by the Asset Allocation Committee | PDF
(Due to staff vacation schedules, there will not be an accompanying podcast and chart book this week. The multimedia offerings associated with this report will resume next week, June 11.)
Over the past five years, the United Kingdom has been the backwater of investment attraction. Much of the investor indifference originally stemmed from Brexit and the ensuing drama that unfolded. Recent issues associated with COVID-19, particularly the error-plagued early responses, have depressed asset flows further. As evidence, among developed countries, the United Kingdom registered the lowest five-year annualized return through the end of last year. Investor indifference has led to attractive fundamentals for British companies relative to those in the rest of the world, particularly versus U.S. counterparts. The operative question, therefore, is whether the U.K. will continue to be an investment pariah, or will the conclusion of the Brexit saga soothe investor concerns?
The first issue is obviously the current status of Brexit. While we have written on issues faced by the United Kingdom as an outgrowth of Brexit, we note that these will be borne out over an extended period of time. The recent approval of the EU-U.K. Trade and Cooperation Agreement (TCA) by the European Parliament, while still requiring further details between the two sides, sets an essential framework for business practices. Though the TCA doesn’t place Brexit fully in the rearview mirror, the ring fence is now narrower than at any point since the vote in June 2016.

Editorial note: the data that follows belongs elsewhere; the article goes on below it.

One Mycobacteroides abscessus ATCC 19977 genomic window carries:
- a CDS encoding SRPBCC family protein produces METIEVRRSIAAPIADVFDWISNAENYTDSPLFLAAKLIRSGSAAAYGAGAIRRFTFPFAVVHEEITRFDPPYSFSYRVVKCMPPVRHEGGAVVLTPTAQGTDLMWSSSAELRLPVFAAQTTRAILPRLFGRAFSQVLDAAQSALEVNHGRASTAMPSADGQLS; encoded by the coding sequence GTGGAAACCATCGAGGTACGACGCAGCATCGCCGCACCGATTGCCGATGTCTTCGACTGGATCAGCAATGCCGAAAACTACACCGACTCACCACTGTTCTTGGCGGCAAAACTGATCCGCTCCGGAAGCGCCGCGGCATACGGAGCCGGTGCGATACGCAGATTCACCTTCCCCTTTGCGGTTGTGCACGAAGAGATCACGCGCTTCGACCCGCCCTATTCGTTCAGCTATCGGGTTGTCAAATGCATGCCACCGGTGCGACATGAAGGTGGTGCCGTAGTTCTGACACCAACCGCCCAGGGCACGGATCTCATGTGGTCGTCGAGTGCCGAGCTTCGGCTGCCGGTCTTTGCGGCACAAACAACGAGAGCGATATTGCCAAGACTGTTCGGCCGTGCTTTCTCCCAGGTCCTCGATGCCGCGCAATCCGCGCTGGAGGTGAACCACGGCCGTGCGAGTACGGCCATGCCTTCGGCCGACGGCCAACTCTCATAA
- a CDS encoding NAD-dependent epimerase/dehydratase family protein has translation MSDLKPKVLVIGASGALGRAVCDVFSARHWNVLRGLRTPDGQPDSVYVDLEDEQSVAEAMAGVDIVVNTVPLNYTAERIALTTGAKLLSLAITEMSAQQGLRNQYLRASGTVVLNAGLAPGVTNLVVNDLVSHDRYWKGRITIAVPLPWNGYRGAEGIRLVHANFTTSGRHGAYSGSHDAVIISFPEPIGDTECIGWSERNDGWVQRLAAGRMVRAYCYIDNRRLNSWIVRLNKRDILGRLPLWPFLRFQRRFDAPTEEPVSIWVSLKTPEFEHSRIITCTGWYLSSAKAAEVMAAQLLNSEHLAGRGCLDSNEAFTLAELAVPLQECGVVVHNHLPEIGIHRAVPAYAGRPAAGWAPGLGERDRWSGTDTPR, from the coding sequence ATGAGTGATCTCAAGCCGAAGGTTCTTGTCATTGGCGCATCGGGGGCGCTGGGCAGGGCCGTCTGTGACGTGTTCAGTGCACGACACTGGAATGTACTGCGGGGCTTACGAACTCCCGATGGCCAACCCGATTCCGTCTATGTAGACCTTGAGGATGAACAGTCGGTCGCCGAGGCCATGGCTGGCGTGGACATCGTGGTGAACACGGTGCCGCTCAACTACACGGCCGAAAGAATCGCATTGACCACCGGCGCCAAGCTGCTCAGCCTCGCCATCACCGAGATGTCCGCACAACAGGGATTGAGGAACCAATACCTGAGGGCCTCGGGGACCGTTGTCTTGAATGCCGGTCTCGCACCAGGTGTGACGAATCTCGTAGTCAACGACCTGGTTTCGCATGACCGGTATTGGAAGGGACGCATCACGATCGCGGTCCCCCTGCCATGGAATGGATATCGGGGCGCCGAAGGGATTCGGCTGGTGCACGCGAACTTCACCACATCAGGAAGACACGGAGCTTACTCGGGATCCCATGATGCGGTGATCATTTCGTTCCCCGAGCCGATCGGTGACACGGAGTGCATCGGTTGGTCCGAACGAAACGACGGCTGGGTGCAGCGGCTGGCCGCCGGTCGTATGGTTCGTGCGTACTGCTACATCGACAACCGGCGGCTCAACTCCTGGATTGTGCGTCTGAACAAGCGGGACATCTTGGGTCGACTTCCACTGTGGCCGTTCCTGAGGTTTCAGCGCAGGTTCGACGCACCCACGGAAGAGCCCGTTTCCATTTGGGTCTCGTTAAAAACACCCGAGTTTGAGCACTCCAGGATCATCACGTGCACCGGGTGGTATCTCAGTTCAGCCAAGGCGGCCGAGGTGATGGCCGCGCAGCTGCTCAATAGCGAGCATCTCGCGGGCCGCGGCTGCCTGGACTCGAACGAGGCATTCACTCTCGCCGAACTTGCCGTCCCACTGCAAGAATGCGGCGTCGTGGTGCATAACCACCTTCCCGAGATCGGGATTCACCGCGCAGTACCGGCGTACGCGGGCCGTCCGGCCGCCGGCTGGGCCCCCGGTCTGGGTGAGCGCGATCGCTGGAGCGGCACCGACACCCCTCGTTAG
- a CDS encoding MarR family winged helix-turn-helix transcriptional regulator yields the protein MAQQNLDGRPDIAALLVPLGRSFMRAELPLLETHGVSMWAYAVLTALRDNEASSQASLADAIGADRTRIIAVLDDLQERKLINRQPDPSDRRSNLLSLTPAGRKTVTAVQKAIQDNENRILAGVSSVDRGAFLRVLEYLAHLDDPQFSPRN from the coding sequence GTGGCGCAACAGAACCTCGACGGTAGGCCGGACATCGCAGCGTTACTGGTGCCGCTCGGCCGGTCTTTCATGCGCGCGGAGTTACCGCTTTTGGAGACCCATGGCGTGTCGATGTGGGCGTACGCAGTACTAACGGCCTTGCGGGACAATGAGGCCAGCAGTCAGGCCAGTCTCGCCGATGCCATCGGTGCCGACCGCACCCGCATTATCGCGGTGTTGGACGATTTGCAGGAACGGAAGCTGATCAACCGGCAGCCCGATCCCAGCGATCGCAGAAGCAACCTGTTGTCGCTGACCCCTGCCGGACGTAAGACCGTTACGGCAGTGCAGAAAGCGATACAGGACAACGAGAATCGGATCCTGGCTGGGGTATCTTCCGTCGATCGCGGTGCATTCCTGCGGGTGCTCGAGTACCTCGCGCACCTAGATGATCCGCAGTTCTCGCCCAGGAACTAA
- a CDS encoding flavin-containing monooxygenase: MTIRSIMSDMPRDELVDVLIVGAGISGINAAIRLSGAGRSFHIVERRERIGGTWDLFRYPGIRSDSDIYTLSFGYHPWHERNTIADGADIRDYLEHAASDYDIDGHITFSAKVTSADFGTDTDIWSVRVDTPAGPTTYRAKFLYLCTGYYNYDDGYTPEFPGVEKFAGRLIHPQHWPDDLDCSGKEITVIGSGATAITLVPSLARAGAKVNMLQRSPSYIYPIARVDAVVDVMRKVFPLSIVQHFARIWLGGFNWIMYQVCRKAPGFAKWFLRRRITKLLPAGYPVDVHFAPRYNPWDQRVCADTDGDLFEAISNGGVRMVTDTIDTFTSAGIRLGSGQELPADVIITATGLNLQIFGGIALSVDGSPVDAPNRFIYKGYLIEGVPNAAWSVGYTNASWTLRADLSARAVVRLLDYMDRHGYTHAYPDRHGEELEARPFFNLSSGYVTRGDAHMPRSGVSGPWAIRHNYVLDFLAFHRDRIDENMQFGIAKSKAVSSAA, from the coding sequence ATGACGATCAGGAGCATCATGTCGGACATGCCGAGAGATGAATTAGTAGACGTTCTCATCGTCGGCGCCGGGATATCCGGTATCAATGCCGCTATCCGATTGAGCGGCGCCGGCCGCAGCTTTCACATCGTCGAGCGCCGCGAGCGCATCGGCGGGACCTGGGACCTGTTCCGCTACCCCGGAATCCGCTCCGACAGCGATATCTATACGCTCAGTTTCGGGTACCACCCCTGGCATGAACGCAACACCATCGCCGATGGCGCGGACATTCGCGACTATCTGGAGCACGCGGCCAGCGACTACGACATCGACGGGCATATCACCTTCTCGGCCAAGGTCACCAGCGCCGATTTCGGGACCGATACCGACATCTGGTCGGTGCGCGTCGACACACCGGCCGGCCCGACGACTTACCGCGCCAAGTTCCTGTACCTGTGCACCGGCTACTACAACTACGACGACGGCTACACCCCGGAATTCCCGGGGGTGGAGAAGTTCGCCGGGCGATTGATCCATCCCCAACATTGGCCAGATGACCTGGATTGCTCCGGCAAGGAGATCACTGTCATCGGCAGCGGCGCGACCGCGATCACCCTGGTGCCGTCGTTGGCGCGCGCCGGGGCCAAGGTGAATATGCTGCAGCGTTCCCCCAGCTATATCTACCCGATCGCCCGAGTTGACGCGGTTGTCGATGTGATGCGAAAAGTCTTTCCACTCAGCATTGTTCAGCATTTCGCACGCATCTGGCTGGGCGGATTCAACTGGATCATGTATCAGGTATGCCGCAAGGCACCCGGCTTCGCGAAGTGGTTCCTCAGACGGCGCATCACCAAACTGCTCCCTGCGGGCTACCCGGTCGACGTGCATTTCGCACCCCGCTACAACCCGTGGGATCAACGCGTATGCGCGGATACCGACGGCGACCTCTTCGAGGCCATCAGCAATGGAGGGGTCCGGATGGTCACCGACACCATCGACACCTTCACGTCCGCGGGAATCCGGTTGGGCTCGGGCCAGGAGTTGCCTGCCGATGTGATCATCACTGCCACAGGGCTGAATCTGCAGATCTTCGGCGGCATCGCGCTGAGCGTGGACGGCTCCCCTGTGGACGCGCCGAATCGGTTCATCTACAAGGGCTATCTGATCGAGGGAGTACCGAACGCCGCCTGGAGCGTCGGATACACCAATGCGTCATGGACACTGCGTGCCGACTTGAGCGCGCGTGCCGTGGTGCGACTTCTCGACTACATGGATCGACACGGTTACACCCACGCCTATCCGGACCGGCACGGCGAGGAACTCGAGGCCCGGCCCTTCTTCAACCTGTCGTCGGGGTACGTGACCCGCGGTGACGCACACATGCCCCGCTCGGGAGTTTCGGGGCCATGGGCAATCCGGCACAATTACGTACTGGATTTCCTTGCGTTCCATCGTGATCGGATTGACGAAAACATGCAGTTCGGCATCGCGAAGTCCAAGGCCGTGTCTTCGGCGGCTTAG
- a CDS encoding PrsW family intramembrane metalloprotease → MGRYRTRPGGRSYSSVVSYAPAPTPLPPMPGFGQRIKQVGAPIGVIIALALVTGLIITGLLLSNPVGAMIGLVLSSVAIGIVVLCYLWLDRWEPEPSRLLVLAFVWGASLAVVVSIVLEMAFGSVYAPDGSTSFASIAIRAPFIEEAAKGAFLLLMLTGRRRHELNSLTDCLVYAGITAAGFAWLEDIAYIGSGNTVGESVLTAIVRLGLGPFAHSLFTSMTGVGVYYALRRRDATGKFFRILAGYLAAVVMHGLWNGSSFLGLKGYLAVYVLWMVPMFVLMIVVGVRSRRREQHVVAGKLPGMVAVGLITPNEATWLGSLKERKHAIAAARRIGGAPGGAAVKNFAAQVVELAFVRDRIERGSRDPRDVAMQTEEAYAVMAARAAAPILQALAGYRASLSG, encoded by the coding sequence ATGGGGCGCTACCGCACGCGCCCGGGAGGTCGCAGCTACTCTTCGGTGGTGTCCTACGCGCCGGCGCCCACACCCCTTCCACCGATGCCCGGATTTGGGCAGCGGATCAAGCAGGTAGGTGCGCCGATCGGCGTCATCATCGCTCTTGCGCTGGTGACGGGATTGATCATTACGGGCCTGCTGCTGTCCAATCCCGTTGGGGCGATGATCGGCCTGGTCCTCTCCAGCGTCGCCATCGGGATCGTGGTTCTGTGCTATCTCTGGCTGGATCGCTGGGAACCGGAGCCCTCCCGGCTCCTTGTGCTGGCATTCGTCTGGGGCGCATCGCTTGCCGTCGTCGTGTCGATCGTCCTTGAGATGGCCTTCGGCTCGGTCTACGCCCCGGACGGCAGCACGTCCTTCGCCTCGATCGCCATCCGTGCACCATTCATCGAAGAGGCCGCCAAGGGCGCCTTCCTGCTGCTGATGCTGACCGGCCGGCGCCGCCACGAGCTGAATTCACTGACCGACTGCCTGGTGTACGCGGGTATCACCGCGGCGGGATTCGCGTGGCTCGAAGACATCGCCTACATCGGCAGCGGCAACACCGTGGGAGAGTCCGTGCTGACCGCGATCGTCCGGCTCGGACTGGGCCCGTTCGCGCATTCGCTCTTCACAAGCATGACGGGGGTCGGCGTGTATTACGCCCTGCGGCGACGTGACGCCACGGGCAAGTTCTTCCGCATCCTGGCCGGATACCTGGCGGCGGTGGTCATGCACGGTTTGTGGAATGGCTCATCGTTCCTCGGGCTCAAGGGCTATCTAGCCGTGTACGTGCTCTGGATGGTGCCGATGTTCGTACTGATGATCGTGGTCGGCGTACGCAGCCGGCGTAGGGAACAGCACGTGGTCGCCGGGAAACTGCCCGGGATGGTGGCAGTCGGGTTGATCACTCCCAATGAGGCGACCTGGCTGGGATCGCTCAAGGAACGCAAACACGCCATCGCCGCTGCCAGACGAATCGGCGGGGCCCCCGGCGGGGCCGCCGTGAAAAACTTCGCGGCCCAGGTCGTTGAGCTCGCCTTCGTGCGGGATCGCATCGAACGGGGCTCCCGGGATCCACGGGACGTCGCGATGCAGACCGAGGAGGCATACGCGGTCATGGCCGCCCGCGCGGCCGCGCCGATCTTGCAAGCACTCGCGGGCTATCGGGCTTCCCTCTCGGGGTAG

Combined with the resolution of trade, U.K consumer demand is expected to bounce back in the second quarter. Such demand expectations have driven the IMF to upgrade its growth forecast for the U.K. to 5.3% this year and 5.1% in 2022. Adding credence to the argument for strong growth is progress registered against COVID-19. Although Britain blundered in its early response to COVID-19, as noted previously, recent data are much more optimistic for the British populace.
A further attraction for U.S.-based investors is the valuation of the British pound versus the U.S. dollar. Our estimates of fair value place the pound at more than one standard deviation below parity. An increase in the value of the pound would be a tailwind for U.S.-based investors.
Although there is uncertainty surrounding the long-term fallout from Brexit, the prospects for the U.K. over the next few years appear favorable and valuations among the unloved U.K. equities are certainly less stretched than their U.S. counterparts. While we find U.K. large cap stocks to hold appeal for more moderate risk thresholds, U.K. small cap stocks hold even more appeal for aggressive investors on a range of valuation measures relative to small cap U.S. equities. Since small cap companies are often less integrated into the global economy, they should be less adversely affected by a strengthening pound.